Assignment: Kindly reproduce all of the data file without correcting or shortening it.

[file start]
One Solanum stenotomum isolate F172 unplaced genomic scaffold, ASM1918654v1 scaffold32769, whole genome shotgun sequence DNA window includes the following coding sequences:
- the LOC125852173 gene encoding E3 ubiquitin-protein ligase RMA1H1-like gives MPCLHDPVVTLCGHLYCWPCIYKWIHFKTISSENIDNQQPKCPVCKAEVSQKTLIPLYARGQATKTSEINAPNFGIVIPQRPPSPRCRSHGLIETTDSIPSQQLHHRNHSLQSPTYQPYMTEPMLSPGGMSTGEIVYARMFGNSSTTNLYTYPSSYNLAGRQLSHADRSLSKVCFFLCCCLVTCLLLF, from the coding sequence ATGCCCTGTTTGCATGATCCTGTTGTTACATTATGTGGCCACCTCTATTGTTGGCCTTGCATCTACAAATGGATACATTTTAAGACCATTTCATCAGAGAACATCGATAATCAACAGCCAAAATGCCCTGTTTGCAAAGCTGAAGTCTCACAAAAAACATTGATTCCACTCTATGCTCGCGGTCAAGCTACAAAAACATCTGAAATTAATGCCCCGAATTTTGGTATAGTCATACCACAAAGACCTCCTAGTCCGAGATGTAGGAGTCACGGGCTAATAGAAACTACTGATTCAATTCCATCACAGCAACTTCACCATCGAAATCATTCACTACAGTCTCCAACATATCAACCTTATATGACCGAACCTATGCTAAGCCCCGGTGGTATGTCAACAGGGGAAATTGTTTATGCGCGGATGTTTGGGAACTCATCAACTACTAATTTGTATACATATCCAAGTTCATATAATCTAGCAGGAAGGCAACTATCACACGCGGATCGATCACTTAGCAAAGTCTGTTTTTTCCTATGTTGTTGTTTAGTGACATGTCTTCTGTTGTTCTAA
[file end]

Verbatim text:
One Solanum stenotomum isolate F172 unplaced genomic scaffold, ASM1918654v1 scaffold32769, whole genome shotgun sequence DNA window includes the following coding sequences:
- the LOC125852173 gene encoding E3 ubiquitin-protein ligase RMA1H1-like gives MPCLHDPVVTLCGHLYCWPCIYKWIHFKTISSENIDNQQPKCPVCKAEVSQKTLIPLYARGQATKTSEINAPNFGIVIPQRPPSPRCRSHGLIETTDSIPSQQLHHRNHSLQSPTYQPYMTEPMLSPGGMSTGEIVYARMFGNSSTTNLYTYPSSYNLAGRQLSHADRSLSKVCFFLCCCLVTCLLLF, from the coding sequence ATGCCCTGTTTGCATGATCCTGTTGTTACATTATGTGGCCACCTCTATTGTTGGCCTTGCATCTACAAATGGATACATTTTAAGACCATTTCATCAGAGAACATCGATAATCAACAGCCAAAATGCCCTGTTTGCAAAGCTGAAGTCTCACAAAAAACATTGATTCCACTCTATGCTCGCGGTCAAGCTACAAAAACATCTGAAATTAATGCCCCGAATTTTGGTATAGTCATACCACAAAGACCTCCTAGTCCGAGATGTAGGAGTCACGGGCTAATAGAAACTACTGATTCAATTCCATCACAGCAACTTCACCATCGAAATCATTCACTACAGTCTCCAACATATCAACCTTATATGACCGAACCTATGCTAAGCCCCGGTGGTATGTCAACAGGGGAAATTGTTTATGCGCGGATGTTTGGGAACTCATCAACTACTAATTTGTATACATATCCAAGTTCATATAATCTAGCAGGAAGGCAACTATCACACGCGGATCGATCACTTAGCAAAGTCTGTTTTTTCCTATGTTGTTGTTTAGTGACATGTCTTCTGTTGTTCTAA